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Thursday, June 09, 2005

MSNBC > China defector says would rather die than go home

China defector says would rather die than go homeChina defector says would rather die than go home
By Michelle Nichols
CANBERRA, June 8 — A Chinese diplomat pleading for political asylum in Australia has said he would rather die than go home, as Prime Minister John Howard tried on Thursday to calm concerns the asylum bid may harm Sino-Australian relations.
Howard said an application for political asylum by Chen Yonglin, a 37-year-old political affairs consul at China's Sydney consulate, would not be influenced by Australia's booming trade and economic ties with China.
"Let me simply say that, just as in relation to the U.S., we have steadfastly refused to mix trade with politics and strategy and national security. So it is in relation to China, and I'm sure that our Chinese friends will know that," he told a business lunch in Sydney.
China, which is Australia's third-largest trading partner with annual trade worth A$28.9 billion ($22.7 billion), is in talks with Canberra on a free trade deal and a separate pact to import Australian uranium.
In a letter to Australia's Immigration Department last month and released by the minority Australian Greens party on Thursday, Chen said his role at China's Sydney consulate persecuting Falun Gong practitioners had given him nightmares.
Falun Gong is an amalgam of religions, meditation and exercises that the Chinese government considers a dangerous cult.
"My spirit is severely distressed for my sin at working for the unjustified authority in a somewhat evil way and my hair turns white quickly in the last four years for frequent nightmares," Chen wrote.
"I WOULD RATHER DIE"
Chen described Falun Gong as a cult with vulnerable and innocent members and said he feared being forced to return home to continue monitoring Falun Gong affairs.
"I would rather die than be forced to do so ... I have no choice but to seek asylum in Australia," he wrote.
China has dismissed Chen's claims about a Chinese spy network and his fears that he could be kidnapped by spies and sent home for helping pro-democracy activists.
But Australia's opposition Labor called on the government to give protection to Chen, and a second Chinese man, Hao Fengjun, who is also seeking political asylum.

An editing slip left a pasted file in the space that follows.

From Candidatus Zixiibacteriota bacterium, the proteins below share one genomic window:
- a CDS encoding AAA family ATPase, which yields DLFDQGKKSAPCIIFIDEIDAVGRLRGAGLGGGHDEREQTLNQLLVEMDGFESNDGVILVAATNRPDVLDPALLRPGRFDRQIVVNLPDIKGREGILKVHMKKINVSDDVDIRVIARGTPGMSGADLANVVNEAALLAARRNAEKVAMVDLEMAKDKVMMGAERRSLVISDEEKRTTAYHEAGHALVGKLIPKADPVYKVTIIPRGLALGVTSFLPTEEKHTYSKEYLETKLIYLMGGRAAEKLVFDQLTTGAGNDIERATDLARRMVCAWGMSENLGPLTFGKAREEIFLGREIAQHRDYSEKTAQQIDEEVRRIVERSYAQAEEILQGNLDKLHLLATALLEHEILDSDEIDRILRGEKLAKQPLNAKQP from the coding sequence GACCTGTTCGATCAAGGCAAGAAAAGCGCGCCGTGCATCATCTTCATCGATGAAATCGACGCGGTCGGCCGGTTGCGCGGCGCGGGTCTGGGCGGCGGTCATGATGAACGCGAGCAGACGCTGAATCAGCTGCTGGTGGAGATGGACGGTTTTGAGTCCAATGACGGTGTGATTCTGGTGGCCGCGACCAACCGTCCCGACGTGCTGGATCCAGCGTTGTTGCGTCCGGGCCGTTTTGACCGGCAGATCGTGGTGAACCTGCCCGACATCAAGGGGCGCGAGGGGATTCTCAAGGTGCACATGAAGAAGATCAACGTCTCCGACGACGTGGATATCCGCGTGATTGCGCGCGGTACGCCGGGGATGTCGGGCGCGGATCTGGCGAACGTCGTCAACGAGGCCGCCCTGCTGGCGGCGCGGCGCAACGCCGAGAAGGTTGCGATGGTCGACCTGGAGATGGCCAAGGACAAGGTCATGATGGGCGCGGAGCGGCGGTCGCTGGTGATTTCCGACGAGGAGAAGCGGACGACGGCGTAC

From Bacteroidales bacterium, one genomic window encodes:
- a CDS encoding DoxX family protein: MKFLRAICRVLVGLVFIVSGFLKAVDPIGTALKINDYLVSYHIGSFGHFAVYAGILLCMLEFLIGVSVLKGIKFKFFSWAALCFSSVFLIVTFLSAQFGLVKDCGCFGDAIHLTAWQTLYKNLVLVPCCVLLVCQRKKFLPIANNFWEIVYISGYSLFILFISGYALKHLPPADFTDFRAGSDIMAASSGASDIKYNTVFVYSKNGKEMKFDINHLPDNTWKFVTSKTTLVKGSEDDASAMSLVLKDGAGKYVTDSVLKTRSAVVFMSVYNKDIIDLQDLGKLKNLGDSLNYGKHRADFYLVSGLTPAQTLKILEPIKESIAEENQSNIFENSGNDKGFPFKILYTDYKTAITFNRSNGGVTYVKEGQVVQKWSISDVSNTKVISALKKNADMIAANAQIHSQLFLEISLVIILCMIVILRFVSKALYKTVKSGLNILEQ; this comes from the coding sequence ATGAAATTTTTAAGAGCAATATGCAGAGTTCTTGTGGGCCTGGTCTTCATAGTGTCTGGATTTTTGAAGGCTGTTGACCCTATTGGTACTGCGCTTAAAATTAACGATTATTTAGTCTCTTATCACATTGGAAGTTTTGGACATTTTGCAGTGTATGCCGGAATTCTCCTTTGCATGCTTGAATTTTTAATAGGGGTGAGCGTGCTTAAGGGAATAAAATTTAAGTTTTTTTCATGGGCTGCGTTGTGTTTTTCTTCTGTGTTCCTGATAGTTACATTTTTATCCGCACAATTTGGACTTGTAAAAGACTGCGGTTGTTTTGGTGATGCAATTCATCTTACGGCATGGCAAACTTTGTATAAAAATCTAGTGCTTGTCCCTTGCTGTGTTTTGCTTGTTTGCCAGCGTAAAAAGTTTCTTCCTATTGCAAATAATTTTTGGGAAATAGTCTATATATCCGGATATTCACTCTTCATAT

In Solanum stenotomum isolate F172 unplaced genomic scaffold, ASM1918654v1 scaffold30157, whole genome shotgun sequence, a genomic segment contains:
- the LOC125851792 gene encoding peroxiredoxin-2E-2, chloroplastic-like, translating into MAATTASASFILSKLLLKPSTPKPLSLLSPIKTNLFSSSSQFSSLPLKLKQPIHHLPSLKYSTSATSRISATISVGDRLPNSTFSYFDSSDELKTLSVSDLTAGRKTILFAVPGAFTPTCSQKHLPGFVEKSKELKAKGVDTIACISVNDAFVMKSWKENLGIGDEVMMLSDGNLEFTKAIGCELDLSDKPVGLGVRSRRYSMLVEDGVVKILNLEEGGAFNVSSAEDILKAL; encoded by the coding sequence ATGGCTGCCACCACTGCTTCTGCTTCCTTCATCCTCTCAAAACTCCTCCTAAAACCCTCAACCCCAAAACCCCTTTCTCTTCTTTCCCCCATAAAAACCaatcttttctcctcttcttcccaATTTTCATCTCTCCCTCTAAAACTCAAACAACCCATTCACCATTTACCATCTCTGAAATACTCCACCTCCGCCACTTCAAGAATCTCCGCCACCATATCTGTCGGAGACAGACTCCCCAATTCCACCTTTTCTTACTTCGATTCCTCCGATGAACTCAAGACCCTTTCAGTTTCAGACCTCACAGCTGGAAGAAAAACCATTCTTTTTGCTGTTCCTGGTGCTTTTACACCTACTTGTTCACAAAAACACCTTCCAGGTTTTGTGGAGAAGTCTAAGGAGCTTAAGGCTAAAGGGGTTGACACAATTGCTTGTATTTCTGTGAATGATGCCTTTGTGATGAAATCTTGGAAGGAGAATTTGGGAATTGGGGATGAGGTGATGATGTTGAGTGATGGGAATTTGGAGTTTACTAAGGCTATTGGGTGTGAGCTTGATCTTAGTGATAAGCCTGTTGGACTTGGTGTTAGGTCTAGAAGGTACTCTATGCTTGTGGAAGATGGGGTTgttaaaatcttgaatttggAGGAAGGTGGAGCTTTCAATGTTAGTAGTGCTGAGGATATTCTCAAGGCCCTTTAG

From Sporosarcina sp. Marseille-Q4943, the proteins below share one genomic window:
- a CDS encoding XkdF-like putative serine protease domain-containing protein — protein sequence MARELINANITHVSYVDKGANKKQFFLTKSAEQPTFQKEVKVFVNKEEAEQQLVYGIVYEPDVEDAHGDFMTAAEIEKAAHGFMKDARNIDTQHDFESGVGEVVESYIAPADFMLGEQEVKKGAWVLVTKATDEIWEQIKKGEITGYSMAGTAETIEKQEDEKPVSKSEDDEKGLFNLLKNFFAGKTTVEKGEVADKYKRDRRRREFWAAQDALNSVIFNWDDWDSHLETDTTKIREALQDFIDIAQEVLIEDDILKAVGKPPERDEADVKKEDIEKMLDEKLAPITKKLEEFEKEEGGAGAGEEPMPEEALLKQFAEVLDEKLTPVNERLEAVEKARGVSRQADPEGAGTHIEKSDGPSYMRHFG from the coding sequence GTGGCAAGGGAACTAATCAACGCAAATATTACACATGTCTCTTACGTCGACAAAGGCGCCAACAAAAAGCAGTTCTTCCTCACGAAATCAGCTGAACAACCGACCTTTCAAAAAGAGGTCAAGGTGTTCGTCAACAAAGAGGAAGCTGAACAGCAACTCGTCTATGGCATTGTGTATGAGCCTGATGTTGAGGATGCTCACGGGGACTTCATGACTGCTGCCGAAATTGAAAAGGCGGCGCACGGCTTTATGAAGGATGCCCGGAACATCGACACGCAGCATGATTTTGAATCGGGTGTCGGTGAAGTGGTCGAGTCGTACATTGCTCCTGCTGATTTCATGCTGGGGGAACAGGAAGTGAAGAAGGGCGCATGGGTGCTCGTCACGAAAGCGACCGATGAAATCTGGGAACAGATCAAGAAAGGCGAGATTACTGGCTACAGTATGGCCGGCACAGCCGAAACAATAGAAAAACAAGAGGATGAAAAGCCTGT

Hao, who said he worked for China's security service, known as 610, has backed claims by Chen that Beijing has up to 1,000 spies operating across Australia.
The Immigration Department has said it is examining Chen's application for a protection visa, which is granted to asylum seekers under the U.N. Refugees Convention.
Howard said about 1,000 Chinese apply for protection visas from the Immigration Department in Australia each year.
Chen has also applied for a rare "territorial asylum visa" from Australian Foreign Minister Alexander Downer, but Downer has discouraged the application for political asylum, urging Chen to seek a protection via an immigration visa.
But Greens party leader Bob Brown said the Australian government was just trying not to offend China.
"I have no doubt ... (the government) feels it will be less of an affront to China if some other form of visa is offered," Brown told Australian radio.
Brown said the handling of the Chinese diplomat was also a security bungle as he had not been interviewed by Australian security agencies.
"If Mr Howard couldn't act on behalf of this Chinese diplomat, why hasn't he acted on behalf of this nation?" Brown said. "It is extraordinary that (intelligence agencies) ... haven't been in contact with this man."
Chen, who is in hiding with his wife and 6-year-old daughter, made his political asylum bid public on Saturday when he spoke at a Sydney rally to mark the anniversary of the 1989 Tiananmen Square pro-democracy protests.
The second Chinese man, Hao, told Australian television that he had worked for China's security service in the northern port city of Tianjin. He said he travelled to Australia as a tourist in February and then applied for asylum.
An immigration department spokeswoman would not confirm or deny Hao's application.

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